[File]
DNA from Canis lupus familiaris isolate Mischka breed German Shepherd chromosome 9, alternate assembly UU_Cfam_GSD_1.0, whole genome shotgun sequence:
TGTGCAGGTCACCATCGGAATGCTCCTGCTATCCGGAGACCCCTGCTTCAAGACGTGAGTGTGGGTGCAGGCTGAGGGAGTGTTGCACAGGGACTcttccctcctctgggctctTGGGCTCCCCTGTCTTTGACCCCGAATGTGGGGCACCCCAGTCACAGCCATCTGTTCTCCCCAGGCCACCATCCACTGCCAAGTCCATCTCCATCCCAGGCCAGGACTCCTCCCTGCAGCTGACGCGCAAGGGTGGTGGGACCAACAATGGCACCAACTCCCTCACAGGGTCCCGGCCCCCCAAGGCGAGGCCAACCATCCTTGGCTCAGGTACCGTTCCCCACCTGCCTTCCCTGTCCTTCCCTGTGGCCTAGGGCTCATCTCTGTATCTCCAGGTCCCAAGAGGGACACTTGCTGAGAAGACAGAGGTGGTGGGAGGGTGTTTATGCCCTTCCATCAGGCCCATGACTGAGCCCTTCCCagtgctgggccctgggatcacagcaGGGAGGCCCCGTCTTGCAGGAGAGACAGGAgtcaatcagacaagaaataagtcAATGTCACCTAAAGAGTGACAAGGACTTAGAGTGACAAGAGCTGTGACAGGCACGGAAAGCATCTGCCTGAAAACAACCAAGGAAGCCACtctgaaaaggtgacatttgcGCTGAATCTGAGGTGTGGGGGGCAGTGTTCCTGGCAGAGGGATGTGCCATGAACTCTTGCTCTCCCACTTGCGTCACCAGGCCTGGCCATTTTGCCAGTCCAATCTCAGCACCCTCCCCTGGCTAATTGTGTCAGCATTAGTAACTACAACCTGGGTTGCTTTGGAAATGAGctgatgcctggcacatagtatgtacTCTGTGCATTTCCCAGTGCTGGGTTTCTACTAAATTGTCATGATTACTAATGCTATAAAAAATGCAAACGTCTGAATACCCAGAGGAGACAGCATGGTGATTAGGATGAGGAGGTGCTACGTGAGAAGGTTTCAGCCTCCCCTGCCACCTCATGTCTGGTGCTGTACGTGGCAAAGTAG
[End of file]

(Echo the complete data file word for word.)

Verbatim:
DNA from Canis lupus familiaris isolate Mischka breed German Shepherd chromosome 9, alternate assembly UU_Cfam_GSD_1.0, whole genome shotgun sequence:
TGTGCAGGTCACCATCGGAATGCTCCTGCTATCCGGAGACCCCTGCTTCAAGACGTGAGTGTGGGTGCAGGCTGAGGGAGTGTTGCACAGGGACTcttccctcctctgggctctTGGGCTCCCCTGTCTTTGACCCCGAATGTGGGGCACCCCAGTCACAGCCATCTGTTCTCCCCAGGCCACCATCCACTGCCAAGTCCATCTCCATCCCAGGCCAGGACTCCTCCCTGCAGCTGACGCGCAAGGGTGGTGGGACCAACAATGGCACCAACTCCCTCACAGGGTCCCGGCCCCCCAAGGCGAGGCCAACCATCCTTGGCTCAGGTACCGTTCCCCACCTGCCTTCCCTGTCCTTCCCTGTGGCCTAGGGCTCATCTCTGTATCTCCAGGTCCCAAGAGGGACACTTGCTGAGAAGACAGAGGTGGTGGGAGGGTGTTTATGCCCTTCCATCAGGCCCATGACTGAGCCCTTCCCagtgctgggccctgggatcacagcaGGGAGGCCCCGTCTTGCAGGAGAGACAGGAgtcaatcagacaagaaataagtcAATGTCACCTAAAGAGTGACAAGGACTTAGAGTGACAAGAGCTGTGACAGGCACGGAAAGCATCTGCCTGAAAACAACCAAGGAAGCCACtctgaaaaggtgacatttgcGCTGAATCTGAGGTGTGGGGGGCAGTGTTCCTGGCAGAGGGATGTGCCATGAACTCTTGCTCTCCCACTTGCGTCACCAGGCCTGGCCATTTTGCCAGTCCAATCTCAGCACCCTCCCCTGGCTAATTGTGTCAGCATTAGTAACTACAACCTGGGTTGCTTTGGAAATGAGctgatgcctggcacatagtatgtacTCTGTGCATTTCCCAGTGCTGGGTTTCTACTAAATTGTCATGATTACTAATGCTATAAAAAATGCAAACGTCTGAATACCCAGAGGAGACAGCATGGTGATTAGGATGAGGAGGTGCTACGTGAGAAGGTTTCAGCCTCCCCTGCCACCTCATGTCTGGTGCTGTACGTGGCAAAGTAG